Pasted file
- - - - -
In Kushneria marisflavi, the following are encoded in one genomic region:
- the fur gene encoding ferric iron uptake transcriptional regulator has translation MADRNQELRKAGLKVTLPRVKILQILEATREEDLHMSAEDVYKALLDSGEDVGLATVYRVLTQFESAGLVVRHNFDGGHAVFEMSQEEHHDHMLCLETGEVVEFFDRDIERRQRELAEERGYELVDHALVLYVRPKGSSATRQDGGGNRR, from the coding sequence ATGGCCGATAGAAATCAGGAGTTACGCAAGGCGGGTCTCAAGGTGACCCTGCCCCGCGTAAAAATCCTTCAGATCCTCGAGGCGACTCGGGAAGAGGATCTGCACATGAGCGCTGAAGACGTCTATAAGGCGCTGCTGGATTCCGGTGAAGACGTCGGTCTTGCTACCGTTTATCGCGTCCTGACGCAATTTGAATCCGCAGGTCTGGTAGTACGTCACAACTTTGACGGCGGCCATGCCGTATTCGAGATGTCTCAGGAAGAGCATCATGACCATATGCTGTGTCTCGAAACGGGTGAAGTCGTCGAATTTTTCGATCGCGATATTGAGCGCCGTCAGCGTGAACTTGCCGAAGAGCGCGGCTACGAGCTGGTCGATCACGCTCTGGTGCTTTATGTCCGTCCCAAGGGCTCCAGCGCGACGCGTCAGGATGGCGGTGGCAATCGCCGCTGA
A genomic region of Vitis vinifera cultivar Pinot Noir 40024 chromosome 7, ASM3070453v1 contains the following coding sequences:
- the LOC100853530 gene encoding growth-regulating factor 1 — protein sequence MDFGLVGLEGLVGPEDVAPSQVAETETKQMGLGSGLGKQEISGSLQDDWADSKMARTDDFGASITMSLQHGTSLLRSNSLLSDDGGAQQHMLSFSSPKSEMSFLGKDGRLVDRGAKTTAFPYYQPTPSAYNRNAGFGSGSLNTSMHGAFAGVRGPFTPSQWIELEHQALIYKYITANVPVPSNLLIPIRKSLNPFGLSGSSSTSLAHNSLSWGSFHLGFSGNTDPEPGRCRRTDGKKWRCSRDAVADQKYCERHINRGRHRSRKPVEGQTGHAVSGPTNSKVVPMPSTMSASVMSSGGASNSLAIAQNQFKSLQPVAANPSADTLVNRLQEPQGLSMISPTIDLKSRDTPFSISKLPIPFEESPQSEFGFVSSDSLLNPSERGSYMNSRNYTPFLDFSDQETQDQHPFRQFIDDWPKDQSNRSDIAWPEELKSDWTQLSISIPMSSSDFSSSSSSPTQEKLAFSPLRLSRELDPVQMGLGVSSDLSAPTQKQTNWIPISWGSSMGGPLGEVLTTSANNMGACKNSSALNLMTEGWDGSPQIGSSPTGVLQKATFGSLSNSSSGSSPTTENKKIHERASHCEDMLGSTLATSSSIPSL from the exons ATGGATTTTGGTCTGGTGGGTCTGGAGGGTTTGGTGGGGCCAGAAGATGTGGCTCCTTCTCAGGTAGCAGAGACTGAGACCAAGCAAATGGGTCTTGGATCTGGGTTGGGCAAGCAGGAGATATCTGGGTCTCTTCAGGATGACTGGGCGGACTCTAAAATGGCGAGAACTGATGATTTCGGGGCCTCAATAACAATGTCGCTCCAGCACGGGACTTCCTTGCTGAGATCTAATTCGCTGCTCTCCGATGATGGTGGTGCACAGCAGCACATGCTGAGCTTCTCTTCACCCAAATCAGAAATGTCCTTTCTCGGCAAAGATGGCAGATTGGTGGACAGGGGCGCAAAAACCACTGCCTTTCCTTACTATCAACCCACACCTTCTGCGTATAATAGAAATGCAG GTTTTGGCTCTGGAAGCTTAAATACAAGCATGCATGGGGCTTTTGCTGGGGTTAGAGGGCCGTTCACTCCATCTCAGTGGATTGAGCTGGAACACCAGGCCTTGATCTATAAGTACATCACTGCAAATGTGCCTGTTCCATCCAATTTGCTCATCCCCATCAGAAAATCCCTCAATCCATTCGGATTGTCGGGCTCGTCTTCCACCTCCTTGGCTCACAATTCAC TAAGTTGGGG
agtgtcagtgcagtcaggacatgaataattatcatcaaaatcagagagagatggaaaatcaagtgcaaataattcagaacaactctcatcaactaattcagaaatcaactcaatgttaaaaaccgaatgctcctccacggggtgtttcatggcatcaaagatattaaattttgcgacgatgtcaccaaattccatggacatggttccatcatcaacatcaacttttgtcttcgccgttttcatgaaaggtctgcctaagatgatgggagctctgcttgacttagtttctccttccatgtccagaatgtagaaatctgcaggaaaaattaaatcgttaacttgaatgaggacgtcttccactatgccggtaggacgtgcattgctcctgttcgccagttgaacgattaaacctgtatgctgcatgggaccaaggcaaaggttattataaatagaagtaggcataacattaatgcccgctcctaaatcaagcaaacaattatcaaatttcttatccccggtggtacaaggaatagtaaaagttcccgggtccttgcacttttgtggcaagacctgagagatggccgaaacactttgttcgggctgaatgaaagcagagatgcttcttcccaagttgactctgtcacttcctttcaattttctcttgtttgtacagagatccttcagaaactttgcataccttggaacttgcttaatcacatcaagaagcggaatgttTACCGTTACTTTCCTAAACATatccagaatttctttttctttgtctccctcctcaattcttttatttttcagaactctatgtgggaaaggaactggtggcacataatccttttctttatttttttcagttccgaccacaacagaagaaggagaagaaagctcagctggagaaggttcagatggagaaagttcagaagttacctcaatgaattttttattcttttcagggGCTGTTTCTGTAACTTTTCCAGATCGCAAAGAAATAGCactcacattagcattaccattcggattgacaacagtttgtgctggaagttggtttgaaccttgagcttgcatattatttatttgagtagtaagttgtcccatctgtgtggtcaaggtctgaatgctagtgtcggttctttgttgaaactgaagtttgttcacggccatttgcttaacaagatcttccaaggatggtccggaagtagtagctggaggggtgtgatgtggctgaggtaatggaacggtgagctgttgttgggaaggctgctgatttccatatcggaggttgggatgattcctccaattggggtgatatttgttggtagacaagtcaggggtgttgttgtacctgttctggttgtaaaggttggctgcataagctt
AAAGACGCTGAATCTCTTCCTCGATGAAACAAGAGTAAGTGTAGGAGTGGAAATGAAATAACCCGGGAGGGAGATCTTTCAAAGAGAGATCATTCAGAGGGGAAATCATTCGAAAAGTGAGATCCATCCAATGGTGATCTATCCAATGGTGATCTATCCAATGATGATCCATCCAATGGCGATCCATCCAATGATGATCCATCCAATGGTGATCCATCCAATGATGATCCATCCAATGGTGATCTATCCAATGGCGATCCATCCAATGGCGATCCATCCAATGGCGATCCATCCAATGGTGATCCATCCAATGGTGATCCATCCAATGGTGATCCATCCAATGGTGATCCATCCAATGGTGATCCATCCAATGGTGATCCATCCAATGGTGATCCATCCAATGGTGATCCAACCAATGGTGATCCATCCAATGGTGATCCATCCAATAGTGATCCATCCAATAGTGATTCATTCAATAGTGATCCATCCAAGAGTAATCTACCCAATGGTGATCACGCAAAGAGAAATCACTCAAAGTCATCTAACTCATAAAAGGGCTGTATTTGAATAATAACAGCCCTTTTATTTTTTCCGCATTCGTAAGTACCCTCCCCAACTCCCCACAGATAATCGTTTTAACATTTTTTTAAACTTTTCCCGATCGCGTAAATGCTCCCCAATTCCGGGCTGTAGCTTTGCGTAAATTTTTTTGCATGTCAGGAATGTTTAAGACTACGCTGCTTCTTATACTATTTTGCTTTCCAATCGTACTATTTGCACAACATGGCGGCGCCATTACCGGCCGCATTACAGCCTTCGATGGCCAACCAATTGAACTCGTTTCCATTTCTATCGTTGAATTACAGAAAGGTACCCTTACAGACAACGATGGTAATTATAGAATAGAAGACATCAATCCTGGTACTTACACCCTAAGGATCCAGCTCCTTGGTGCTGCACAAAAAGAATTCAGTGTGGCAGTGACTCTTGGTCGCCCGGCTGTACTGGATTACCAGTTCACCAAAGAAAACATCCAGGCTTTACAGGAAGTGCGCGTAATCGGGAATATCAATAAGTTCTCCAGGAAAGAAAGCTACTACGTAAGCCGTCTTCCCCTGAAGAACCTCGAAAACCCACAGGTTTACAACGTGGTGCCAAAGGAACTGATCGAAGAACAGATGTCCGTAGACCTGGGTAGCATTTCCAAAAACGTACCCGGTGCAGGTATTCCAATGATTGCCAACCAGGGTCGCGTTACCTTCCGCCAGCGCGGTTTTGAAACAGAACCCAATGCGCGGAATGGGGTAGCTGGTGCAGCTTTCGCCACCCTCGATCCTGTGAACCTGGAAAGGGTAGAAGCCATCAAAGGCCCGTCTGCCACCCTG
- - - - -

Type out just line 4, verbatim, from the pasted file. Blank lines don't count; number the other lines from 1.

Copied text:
- the LOC100853530 gene encoding growth-regulating factor 1 — protein sequence MDFGLVGLEGLVGPEDVAPSQVAETETKQMGLGSGLGKQEISGSLQDDWADSKMARTDDFGASITMSLQHGTSLLRSNSLLSDDGGAQQHMLSFSSPKSEMSFLGKDGRLVDRGAKTTAFPYYQPTPSAYNRNAGFGSGSLNTSMHGAFAGVRGPFTPSQWIELEHQALIYKYITANVPVPSNLLIPIRKSLNPFGLSGSSSTSLAHNSLSWGSFHLGFSGNTDPEPGRCRRTDGKKWRCSRDAVADQKYCERHINRGRHRSRKPVEGQTGHAVSGPTNSKVVPMPSTMSASVMSSGGASNSLAIAQNQFKSLQPVAANPSADTLVNRLQEPQGLSMISPTIDLKSRDTPFSISKLPIPFEESPQSEFGFVSSDSLLNPSERGSYMNSRNYTPFLDFSDQETQDQHPFRQFIDDWPKDQSNRSDIAWPEELKSDWTQLSISIPMSSSDFSSSSSSPTQEKLAFSPLRLSRELDPVQMGLGVSSDLSAPTQKQTNWIPISWGSSMGGPLGEVLTTSANNMGACKNSSALNLMTEGWDGSPQIGSSPTGVLQKATFGSLSNSSSGSSPTTENKKIHERASHCEDMLGSTLATSSSIPSL from the exons ATGGATTTTGGTCTGGTGGGTCTGGAGGGTTTGGTGGGGCCAGAAGATGTGGCTCCTTCTCAGGTAGCAGAGACTGAGACCAAGCAAATGGGTCTTGGATCTGGGTTGGGCAAGCAGGAGATATCTGGGTCTCTTCAGGATGACTGGGCGGACTCTAAAATGGCGAGAACTGATGATTTCGGGGCCTCAATAACAATGTCGCTCCAGCACGGGACTTCCTTGCTGAGATCTAATTCGCTGCTCTCCGATGATGGTGGTGCACAGCAGCACATGCTGAGCTTCTCTTCACCCAAATCAGAAATGTCCTTTCTCGGCAAAGATGGCAGATTGGTGGACAGGGGCGCAAAAACCACTGCCTTTCCTTACTATCAACCCACACCTTCTGCGTATAATAGAAATGCAG GTTTTGGCTCTGGAAGCTTAAATACAAGCATGCATGGGGCTTTTGCTGGGGTTAGAGGGCCGTTCACTCCATCTCAGTGGATTGAGCTGGAACACCAGGCCTTGATCTATAAGTACATCACTGCAAATGTGCCTGTTCCATCCAATTTGCTCATCCCCATCAGAAAATCCCTCAATCCATTCGGATTGTCGGGCTCGTCTTCCACCTCCTTGGCTCACAATTCAC TAAGTTGGGG